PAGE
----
Italian Cruise Ship, Costa Concordia, to Be Raised in September
The Costa Corcordia will finally be raised, 19 months after running aground off the western coast of Italy. The hull of the 952-foot boat had a 50-meter hole torn by a granite rock. 32 passengers died and several more suffered injuries while escaping the capsized ship. Several hours have already been dedicated to the ship's salvage, with over 500 people working to rescue the ship. The two firms working to salvage the wreck plan to use cables attached to hydraulic pumps to get the ship upright and onto a platform made of cement bags and an under-water steel structure. This process will take several hours and carries the risk of the ship breaking apart or sinking entirely.
The lessons of the Costa Corcordia extend past the wreckage rescue. Nearly a year ago a class action lawsuit filed on behalf of those seeking compensation for economic damage was dismissed by the presiding judge in Florida. Costa Concordia's parent company is Carnival Cruise Lines, whose headquarters are based in Florida. Several of the injured have filed different class action suits to recover damages ranging from medical bills incurred form physical injuries sustained to economic losses in tourist-centered businesses. The judge ruled that the suit should have been filed in Italy based on the legal concept of forum non conveniens, basically saying that Italy is the most appropriate forum for justice, not the United States. Injured passengers were quickly made aware that the documents signed prior to sailing limited their ability to sue in the United States.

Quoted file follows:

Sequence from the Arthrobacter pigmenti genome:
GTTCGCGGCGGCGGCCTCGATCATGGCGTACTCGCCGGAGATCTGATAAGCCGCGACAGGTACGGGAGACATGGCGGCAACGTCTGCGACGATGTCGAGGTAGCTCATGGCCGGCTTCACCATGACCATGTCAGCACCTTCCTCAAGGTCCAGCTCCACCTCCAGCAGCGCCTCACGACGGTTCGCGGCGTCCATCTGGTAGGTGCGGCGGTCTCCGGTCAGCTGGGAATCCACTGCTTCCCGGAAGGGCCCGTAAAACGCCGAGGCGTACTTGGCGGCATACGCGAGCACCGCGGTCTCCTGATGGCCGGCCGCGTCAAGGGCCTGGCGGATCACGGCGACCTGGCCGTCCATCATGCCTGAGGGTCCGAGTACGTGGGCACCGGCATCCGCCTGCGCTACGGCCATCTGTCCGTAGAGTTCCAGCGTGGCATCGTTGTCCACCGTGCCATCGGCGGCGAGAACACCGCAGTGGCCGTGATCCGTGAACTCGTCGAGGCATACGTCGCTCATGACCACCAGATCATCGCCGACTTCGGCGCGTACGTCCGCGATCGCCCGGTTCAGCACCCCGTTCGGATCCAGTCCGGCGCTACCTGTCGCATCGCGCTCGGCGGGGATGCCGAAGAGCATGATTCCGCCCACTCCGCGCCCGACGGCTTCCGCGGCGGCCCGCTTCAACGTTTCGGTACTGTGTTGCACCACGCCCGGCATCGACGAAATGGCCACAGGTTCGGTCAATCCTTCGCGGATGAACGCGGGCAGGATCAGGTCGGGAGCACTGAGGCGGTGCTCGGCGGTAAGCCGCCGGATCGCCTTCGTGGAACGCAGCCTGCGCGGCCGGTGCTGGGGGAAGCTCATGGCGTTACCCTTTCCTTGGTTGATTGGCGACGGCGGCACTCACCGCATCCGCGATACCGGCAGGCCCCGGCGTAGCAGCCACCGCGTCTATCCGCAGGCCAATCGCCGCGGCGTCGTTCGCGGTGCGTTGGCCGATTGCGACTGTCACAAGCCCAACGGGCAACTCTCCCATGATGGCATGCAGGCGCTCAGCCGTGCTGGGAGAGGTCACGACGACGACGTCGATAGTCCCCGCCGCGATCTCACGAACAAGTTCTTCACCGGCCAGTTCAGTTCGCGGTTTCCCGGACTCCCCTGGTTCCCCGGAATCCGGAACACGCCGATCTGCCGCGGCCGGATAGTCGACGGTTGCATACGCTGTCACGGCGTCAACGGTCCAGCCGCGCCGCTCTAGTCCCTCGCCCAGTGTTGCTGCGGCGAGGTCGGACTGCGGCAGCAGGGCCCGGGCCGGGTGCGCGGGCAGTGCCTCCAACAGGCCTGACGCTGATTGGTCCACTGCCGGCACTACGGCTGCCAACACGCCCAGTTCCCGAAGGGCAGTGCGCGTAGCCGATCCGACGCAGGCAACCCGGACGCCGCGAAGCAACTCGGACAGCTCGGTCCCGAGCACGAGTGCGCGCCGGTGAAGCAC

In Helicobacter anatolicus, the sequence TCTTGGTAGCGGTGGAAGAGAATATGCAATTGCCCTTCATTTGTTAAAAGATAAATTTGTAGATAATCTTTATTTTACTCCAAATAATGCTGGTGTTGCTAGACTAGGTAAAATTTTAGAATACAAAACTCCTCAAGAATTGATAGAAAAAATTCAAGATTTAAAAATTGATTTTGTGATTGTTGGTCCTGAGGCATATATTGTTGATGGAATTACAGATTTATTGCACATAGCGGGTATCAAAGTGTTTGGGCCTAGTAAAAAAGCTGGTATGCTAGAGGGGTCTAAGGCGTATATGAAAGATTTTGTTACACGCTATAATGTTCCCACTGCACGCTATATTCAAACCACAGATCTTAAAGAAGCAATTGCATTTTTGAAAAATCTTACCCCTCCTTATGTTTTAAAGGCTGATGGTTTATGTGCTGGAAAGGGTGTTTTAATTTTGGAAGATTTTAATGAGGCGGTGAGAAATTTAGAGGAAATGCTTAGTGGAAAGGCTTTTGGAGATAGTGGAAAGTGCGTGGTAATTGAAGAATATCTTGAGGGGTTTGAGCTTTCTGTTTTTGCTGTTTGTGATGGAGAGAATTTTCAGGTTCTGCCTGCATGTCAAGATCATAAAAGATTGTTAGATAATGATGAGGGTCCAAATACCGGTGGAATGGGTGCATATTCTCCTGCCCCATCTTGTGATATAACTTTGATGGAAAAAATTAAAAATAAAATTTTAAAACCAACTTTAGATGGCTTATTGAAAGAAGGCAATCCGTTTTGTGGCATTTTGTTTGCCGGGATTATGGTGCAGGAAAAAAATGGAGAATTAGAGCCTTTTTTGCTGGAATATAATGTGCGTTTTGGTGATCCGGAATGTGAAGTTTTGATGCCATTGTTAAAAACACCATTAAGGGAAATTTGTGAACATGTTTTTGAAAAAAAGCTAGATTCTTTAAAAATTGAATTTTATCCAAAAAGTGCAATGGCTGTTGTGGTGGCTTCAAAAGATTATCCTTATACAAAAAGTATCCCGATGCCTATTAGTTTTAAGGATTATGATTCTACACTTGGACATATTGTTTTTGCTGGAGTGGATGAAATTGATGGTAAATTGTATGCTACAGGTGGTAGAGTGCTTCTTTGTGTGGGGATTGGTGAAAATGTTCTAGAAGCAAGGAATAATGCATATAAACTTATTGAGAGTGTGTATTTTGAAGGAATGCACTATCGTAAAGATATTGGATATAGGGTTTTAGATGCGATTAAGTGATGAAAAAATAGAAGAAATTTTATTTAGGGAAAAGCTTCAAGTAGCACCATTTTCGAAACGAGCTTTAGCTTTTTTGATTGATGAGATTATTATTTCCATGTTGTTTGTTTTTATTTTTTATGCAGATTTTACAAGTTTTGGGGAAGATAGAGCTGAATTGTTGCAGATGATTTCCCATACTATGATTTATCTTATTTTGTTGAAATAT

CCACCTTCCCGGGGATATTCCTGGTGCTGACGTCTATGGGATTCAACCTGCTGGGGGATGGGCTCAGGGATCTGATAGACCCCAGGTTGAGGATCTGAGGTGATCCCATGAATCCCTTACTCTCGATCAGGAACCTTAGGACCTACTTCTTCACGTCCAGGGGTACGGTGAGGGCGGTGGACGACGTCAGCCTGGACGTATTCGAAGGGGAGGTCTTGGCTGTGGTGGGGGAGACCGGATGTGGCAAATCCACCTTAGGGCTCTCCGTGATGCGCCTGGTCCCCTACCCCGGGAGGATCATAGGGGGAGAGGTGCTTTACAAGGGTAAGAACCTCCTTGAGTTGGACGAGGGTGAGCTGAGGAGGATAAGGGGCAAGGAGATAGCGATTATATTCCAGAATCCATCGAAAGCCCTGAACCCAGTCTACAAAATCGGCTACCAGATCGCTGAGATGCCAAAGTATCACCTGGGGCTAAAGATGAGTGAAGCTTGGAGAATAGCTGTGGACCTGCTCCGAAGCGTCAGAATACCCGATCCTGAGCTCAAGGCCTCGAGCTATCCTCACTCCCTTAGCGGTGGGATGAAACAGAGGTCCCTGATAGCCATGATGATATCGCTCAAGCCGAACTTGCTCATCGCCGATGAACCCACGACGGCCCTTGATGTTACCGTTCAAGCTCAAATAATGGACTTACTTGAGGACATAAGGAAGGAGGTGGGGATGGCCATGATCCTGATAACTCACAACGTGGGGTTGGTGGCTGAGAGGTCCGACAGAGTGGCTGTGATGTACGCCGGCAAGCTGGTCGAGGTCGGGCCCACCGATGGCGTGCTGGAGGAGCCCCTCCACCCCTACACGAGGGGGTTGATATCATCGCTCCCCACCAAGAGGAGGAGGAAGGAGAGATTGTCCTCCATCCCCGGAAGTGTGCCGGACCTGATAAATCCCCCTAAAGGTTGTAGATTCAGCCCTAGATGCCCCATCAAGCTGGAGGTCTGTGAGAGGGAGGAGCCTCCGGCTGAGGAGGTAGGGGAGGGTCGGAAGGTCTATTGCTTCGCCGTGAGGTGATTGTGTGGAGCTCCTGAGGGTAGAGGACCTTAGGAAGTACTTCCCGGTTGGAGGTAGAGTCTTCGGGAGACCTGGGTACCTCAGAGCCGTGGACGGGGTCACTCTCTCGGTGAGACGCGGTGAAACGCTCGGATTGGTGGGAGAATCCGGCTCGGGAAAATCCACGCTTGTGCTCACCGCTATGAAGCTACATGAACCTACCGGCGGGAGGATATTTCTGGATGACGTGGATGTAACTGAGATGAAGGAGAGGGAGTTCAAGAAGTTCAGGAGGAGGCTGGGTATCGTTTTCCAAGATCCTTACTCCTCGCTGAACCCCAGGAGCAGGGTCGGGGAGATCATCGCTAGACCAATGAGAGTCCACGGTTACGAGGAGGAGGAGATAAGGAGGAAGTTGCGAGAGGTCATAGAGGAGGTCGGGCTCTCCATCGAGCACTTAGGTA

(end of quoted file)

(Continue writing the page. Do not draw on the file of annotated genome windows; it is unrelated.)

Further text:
Carnival Cruise Lines, Inc. v. Shute is a landmark U.S. Supreme Court regarding froum clauses printed on the back of tickets . In that case, a woman injured while onboard a cruise ship attempted to sue in her home state instead of the state listed on the ticket, citing physical and financial limitations. Her ticket required all suits be filed in the state of the cruise line's headquarters, Florida. While a cruise line company cannot completely insulate themselves from liability through the contract signed by passengers, the court in that case ruled that the contract can limit the jurisdiction. Likewise, the time to file a suit can also be limited by the cruise ship ticket contract.
Negligence suits filed in maritime courts are similar to ones filed in other personal injury cases. To hold a cruise accountable for sustained injuries and property damage, the injured passenger must show that the cruise line was negligent. Cruise lines owe the duty of reasonable care to their passengers, and if they fail in this duty they may be liable for damages if it can be shown their negligence resulted in the injury to the passenger.
If you have been injured during your cruise ship voyage, contact the Washington cruise ship passenger injury attorneys, John Merriam and Gordon Webb. They have over 50 years of combined experience practicing maritime and admiralty law, and know how to maximize the compensation you deserve. If you would like to speak to one of our experienced attorneys, contact the office at 877.800.1007 for a free, confidential consultation today.